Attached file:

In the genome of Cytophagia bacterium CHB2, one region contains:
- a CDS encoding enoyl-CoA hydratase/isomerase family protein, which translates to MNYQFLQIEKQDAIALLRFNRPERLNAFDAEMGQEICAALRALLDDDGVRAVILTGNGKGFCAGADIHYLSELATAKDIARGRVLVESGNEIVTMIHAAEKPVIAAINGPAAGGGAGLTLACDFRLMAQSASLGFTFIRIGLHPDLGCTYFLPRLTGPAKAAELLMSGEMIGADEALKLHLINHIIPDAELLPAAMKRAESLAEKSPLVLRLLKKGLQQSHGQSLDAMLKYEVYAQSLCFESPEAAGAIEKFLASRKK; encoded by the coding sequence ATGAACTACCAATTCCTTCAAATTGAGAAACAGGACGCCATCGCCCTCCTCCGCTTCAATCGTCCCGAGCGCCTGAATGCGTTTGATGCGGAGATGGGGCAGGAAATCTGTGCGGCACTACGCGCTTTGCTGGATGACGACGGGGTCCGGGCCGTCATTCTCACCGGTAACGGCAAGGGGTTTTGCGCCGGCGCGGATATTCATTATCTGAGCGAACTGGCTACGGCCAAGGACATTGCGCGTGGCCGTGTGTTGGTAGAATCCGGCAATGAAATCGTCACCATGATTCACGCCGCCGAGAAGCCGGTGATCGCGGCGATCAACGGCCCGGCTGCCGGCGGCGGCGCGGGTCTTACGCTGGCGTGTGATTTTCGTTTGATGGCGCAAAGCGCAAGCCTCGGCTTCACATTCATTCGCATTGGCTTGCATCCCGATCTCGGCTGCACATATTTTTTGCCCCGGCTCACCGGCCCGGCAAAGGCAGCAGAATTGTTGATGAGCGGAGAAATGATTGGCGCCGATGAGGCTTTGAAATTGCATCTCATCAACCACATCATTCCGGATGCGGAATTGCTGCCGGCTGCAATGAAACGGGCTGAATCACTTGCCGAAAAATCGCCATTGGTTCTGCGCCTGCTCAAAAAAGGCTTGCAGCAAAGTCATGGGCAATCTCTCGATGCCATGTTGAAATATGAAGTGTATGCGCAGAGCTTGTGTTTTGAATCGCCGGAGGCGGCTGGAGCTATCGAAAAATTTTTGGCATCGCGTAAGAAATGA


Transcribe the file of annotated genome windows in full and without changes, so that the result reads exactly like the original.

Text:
In the genome of Cytophagia bacterium CHB2, one region contains:
- a CDS encoding enoyl-CoA hydratase/isomerase family protein, which translates to MNYQFLQIEKQDAIALLRFNRPERLNAFDAEMGQEICAALRALLDDDGVRAVILTGNGKGFCAGADIHYLSELATAKDIARGRVLVESGNEIVTMIHAAEKPVIAAINGPAAGGGAGLTLACDFRLMAQSASLGFTFIRIGLHPDLGCTYFLPRLTGPAKAAELLMSGEMIGADEALKLHLINHIIPDAELLPAAMKRAESLAEKSPLVLRLLKKGLQQSHGQSLDAMLKYEVYAQSLCFESPEAAGAIEKFLASRKK; encoded by the coding sequence ATGAACTACCAATTCCTTCAAATTGAGAAACAGGACGCCATCGCCCTCCTCCGCTTCAATCGTCCCGAGCGCCTGAATGCGTTTGATGCGGAGATGGGGCAGGAAATCTGTGCGGCACTACGCGCTTTGCTGGATGACGACGGGGTCCGGGCCGTCATTCTCACCGGTAACGGCAAGGGGTTTTGCGCCGGCGCGGATATTCATTATCTGAGCGAACTGGCTACGGCCAAGGACATTGCGCGTGGCCGTGTGTTGGTAGAATCCGGCAATGAAATCGTCACCATGATTCACGCCGCCGAGAAGCCGGTGATCGCGGCGATCAACGGCCCGGCTGCCGGCGGCGGCGCGGGTCTTACGCTGGCGTGTGATTTTCGTTTGATGGCGCAAAGCGCAAGCCTCGGCTTCACATTCATTCGCATTGGCTTGCATCCCGATCTCGGCTGCACATATTTTTTGCCCCGGCTCACCGGCCCGGCAAAGGCAGCAGAATTGTTGATGAGCGGAGAAATGATTGGCGCCGATGAGGCTTTGAAATTGCATCTCATCAACCACATCATTCCGGATGCGGAATTGCTGCCGGCTGCAATGAAACGGGCTGAATCACTTGCCGAAAAATCGCCATTGGTTCTGCGCCTGCTCAAAAAAGGCTTGCAGCAAAGTCATGGGCAATCTCTCGATGCCATGTTGAAATATGAAGTGTATGCGCAGAGCTTGTGTTTTGAATCGCCGGAGGCGGCTGGAGCTATCGAAAAATTTTTGGCATCGCGTAAGAAATGA